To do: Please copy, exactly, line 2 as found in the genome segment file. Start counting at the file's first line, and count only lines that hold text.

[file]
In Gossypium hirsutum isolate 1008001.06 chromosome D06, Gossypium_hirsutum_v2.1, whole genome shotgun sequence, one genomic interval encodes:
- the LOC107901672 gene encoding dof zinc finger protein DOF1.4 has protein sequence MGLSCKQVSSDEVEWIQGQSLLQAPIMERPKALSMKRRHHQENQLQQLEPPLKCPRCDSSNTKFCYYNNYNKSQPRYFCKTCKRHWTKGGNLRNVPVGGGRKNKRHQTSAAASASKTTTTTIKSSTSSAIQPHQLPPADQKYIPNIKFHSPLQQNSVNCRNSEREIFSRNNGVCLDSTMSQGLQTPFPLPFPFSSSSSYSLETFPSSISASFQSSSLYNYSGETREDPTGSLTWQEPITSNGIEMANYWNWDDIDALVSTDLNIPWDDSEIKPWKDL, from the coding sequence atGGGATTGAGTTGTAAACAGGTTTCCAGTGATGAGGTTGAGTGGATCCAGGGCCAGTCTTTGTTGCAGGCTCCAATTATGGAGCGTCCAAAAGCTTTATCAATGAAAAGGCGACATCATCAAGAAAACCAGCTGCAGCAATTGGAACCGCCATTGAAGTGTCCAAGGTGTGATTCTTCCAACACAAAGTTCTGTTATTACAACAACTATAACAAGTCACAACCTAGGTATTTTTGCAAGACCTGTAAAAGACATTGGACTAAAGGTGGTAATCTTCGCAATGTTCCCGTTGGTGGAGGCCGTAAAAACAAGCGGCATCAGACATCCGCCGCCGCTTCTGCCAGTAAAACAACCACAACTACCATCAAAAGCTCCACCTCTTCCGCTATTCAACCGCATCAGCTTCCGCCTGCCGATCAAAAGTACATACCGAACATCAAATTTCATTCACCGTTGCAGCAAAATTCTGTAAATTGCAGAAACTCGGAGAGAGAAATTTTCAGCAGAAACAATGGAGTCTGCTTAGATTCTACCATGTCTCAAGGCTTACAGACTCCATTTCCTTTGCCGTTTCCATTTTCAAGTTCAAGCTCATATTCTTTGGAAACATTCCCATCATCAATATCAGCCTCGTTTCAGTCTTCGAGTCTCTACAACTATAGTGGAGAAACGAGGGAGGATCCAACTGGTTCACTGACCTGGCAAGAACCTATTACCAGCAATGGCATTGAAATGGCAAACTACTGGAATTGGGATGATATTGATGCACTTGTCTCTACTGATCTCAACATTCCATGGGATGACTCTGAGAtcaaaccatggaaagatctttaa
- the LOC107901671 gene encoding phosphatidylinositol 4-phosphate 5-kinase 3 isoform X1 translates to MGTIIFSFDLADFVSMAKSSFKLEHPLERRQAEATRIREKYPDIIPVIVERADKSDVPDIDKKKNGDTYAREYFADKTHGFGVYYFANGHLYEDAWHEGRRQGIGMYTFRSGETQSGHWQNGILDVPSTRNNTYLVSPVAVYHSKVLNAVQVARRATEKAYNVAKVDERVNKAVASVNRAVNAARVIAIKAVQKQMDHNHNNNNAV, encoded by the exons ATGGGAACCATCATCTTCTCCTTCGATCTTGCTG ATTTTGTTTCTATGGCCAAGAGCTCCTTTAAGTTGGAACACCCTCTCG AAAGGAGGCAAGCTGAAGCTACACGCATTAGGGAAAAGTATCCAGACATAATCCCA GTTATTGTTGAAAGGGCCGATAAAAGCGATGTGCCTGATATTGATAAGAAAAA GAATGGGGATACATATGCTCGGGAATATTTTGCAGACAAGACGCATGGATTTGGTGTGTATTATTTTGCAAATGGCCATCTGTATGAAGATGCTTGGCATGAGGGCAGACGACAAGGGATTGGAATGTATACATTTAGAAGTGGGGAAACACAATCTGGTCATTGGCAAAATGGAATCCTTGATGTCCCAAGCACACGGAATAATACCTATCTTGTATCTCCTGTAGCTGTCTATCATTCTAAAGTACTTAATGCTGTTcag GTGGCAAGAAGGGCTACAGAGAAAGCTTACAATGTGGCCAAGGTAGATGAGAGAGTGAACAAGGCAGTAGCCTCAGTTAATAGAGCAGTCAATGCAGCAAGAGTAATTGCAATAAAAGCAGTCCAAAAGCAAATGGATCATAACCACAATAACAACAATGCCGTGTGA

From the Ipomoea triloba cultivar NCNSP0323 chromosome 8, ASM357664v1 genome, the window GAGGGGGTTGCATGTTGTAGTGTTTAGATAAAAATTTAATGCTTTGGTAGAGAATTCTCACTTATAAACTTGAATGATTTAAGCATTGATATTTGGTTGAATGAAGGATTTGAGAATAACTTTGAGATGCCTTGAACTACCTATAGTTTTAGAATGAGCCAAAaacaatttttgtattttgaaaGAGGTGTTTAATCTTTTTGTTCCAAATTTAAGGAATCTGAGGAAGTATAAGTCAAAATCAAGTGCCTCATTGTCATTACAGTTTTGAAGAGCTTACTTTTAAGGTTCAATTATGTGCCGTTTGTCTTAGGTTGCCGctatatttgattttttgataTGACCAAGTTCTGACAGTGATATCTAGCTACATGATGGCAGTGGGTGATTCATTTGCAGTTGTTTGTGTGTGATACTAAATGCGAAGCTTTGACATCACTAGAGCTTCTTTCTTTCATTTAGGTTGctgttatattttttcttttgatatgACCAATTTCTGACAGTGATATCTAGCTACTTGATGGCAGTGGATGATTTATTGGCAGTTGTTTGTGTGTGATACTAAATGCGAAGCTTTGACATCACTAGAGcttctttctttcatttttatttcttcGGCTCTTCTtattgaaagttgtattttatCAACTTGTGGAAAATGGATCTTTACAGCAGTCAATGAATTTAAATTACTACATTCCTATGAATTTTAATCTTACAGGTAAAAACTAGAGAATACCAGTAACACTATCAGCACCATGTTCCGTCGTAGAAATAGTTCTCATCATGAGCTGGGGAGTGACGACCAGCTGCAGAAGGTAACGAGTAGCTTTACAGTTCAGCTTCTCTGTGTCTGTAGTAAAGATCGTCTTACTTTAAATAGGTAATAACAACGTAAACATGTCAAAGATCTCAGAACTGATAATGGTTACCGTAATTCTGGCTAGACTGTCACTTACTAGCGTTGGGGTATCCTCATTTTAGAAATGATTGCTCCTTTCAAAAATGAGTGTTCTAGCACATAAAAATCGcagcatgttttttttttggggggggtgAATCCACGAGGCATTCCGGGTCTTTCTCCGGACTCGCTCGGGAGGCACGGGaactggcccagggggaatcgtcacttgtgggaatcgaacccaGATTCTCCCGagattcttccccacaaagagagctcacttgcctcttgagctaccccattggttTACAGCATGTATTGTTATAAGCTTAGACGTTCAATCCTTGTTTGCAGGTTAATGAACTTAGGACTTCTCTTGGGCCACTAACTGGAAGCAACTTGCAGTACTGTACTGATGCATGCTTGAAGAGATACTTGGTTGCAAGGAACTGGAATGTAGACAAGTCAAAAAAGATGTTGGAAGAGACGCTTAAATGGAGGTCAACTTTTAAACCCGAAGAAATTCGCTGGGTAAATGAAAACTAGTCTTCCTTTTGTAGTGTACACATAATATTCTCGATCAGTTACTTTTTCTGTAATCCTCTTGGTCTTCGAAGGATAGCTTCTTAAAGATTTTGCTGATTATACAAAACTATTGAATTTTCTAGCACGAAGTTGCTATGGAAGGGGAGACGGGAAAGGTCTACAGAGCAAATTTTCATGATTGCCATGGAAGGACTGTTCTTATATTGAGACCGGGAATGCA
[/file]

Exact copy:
- the LOC107901672 gene encoding dof zinc finger protein DOF1.4 has protein sequence MGLSCKQVSSDEVEWIQGQSLLQAPIMERPKALSMKRRHHQENQLQQLEPPLKCPRCDSSNTKFCYYNNYNKSQPRYFCKTCKRHWTKGGNLRNVPVGGGRKNKRHQTSAAASASKTTTTTIKSSTSSAIQPHQLPPADQKYIPNIKFHSPLQQNSVNCRNSEREIFSRNNGVCLDSTMSQGLQTPFPLPFPFSSSSSYSLETFPSSISASFQSSSLYNYSGETREDPTGSLTWQEPITSNGIEMANYWNWDDIDALVSTDLNIPWDDSEIKPWKDL, from the coding sequence atGGGATTGAGTTGTAAACAGGTTTCCAGTGATGAGGTTGAGTGGATCCAGGGCCAGTCTTTGTTGCAGGCTCCAATTATGGAGCGTCCAAAAGCTTTATCAATGAAAAGGCGACATCATCAAGAAAACCAGCTGCAGCAATTGGAACCGCCATTGAAGTGTCCAAGGTGTGATTCTTCCAACACAAAGTTCTGTTATTACAACAACTATAACAAGTCACAACCTAGGTATTTTTGCAAGACCTGTAAAAGACATTGGACTAAAGGTGGTAATCTTCGCAATGTTCCCGTTGGTGGAGGCCGTAAAAACAAGCGGCATCAGACATCCGCCGCCGCTTCTGCCAGTAAAACAACCACAACTACCATCAAAAGCTCCACCTCTTCCGCTATTCAACCGCATCAGCTTCCGCCTGCCGATCAAAAGTACATACCGAACATCAAATTTCATTCACCGTTGCAGCAAAATTCTGTAAATTGCAGAAACTCGGAGAGAGAAATTTTCAGCAGAAACAATGGAGTCTGCTTAGATTCTACCATGTCTCAAGGCTTACAGACTCCATTTCCTTTGCCGTTTCCATTTTCAAGTTCAAGCTCATATTCTTTGGAAACATTCCCATCATCAATATCAGCCTCGTTTCAGTCTTCGAGTCTCTACAACTATAGTGGAGAAACGAGGGAGGATCCAACTGGTTCACTGACCTGGCAAGAACCTATTACCAGCAATGGCATTGAAATGGCAAACTACTGGAATTGGGATGATATTGATGCACTTGTCTCTACTGATCTCAACATTCCATGGGATGACTCTGAGAtcaaaccatggaaagatctttaa